I'm trying out mod_spdy and I've run into a problem - it seems to be incompatible with AJAX requests and mod_php as in this: https://www.modspdy.com/blog/2012/04/15/using-mod_spdy-with-php/
The solution seems to be to run php scripts through fastCGI. Now my first question is, why is that? Is there maybe some sort of a workaround? Is this incompatibility just temporary?
Can you clarify what you mean regarding AJAX?
mod_php doesn't play nice with
mod_spdy because SPDY multiplexes multiple requests into a single connection with threading, which can cause problems with
mod_php. It's put well in the
Much like the Apache Worker MPM, mod_spdy serves requests using an internal thread pool (in order to implement SPDY multiplexing), which may interact badly with non-thread-safe Apache modules. In particular, if you'd like to serve PHP over mod_spdy, it is highly recommended that you use mod_fcgid rather than mod_php, as some PHP libraries are not thread-safe; using mod_fcgid will run PHP in a separate process, thus avoiding the thread safety issues.
What would be the advantages/disadvantages of that?
See this Stack Overflow question for discussion of that subject.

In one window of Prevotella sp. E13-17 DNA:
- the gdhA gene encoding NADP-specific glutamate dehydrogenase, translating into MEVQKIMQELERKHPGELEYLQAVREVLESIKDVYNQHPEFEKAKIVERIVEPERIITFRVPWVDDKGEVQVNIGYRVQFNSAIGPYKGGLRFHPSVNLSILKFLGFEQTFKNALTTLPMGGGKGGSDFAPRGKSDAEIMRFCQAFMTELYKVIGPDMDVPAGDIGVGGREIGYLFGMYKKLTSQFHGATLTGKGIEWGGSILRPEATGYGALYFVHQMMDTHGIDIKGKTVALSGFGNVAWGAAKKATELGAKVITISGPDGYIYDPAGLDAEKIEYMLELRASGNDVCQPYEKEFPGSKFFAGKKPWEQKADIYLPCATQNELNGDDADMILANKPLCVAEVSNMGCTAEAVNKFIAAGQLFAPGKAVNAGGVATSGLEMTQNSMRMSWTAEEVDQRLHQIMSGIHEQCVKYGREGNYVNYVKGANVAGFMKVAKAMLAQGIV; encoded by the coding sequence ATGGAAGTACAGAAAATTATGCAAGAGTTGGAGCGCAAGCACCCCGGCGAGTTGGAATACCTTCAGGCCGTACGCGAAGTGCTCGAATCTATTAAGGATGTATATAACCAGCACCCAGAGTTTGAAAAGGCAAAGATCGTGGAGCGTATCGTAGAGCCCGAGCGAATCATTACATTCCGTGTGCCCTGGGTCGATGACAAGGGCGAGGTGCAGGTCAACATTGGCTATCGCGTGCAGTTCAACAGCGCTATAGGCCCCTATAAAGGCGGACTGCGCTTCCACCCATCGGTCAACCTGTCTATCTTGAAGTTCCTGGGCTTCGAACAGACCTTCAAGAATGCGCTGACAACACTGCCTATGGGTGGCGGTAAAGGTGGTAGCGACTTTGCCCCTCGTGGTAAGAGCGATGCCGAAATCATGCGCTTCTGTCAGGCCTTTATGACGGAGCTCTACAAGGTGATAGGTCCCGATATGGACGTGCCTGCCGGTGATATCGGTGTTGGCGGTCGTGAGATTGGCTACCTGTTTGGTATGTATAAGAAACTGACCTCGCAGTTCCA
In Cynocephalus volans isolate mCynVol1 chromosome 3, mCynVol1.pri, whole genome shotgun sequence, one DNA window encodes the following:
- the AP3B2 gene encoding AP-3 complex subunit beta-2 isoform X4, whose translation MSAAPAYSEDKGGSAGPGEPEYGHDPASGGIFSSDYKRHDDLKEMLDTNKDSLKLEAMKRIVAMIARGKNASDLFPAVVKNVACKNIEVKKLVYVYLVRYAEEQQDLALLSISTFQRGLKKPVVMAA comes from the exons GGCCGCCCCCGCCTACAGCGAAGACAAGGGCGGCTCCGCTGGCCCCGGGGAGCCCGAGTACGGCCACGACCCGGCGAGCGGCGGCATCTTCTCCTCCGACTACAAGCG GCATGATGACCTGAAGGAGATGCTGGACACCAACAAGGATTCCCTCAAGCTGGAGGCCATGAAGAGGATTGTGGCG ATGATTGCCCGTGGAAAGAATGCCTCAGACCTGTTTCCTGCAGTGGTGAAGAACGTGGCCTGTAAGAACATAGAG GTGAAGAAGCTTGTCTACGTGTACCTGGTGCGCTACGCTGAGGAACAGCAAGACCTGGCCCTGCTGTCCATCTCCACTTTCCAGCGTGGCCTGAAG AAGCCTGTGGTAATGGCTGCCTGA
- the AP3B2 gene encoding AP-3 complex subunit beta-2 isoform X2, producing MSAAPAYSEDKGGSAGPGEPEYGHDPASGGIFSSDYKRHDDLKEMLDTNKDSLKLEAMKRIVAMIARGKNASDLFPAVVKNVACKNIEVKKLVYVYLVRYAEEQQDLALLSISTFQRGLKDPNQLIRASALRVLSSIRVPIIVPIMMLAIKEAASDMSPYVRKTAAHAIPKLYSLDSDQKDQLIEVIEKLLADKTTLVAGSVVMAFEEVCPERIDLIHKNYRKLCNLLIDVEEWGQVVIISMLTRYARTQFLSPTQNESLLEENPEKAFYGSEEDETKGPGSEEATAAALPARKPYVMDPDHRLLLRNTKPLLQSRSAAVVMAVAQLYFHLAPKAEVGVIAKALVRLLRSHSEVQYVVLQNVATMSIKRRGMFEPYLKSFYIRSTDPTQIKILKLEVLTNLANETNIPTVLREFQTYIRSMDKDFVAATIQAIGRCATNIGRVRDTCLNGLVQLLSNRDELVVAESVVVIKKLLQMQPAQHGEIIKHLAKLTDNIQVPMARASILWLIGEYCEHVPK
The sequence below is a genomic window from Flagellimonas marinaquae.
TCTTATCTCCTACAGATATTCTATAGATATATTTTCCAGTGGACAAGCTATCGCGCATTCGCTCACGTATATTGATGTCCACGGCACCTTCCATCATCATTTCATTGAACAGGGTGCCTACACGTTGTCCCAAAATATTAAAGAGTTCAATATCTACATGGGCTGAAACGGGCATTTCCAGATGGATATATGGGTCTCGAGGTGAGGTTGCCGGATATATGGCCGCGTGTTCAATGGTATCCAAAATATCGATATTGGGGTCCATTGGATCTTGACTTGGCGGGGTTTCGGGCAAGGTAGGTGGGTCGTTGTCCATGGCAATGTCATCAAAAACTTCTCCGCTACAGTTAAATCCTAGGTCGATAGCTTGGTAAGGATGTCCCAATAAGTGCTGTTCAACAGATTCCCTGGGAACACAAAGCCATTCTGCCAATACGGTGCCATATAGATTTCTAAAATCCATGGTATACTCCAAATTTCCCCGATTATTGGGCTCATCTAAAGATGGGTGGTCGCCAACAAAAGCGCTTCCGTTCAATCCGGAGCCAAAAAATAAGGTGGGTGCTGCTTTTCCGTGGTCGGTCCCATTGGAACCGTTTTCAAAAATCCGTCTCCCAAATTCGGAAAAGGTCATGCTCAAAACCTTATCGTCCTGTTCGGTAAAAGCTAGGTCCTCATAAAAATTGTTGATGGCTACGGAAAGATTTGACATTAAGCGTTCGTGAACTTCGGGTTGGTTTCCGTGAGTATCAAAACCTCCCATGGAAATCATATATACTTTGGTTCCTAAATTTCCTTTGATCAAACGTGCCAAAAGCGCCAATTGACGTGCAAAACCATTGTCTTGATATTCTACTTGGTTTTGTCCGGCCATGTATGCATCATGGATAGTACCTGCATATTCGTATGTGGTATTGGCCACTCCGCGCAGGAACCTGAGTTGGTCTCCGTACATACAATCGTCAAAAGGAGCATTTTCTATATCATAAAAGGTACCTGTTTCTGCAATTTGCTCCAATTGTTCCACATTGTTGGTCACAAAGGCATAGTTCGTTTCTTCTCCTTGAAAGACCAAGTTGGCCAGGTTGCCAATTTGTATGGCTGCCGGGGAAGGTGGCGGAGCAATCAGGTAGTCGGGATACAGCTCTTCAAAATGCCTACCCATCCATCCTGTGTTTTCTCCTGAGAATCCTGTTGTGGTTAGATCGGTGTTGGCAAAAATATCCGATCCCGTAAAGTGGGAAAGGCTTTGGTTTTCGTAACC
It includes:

Also, I do not understand why it needs https. Why can't a simple, let's say static, website gain speed from mod_spdy? I'm looking for plain speculation here - do you think mod_spdy will be sometime available without the mod_ssl requirement, or is the architecture so different that I should not expect it at any time?
No - SPDY is intentionally built to require SSL. Of course, telling you that it'll never drop the SSL requirement is speculation as well.. but there are a couple of big reasons it's not going anywhere:
It's necessary for the protocol's operation.
The TLS Next Protocol Negotiation extension is necessary for the client and the server to let each other know that they both support SPDY.
It's good for the internet.
A lot of big players on the internet, Google included, have come around to the idea that sites should be running SSL even if you're not giving them your credit card number right that instant.
Firesheep made cookie hijacking simple, which is why you'll notice that your Facebook or Twitter connection is always encrypted these days. The same request has been made of the Stack Exchange network that you're reading this on. And connection security is even more of a concern for people living under regimes that don't allow free use of the internet.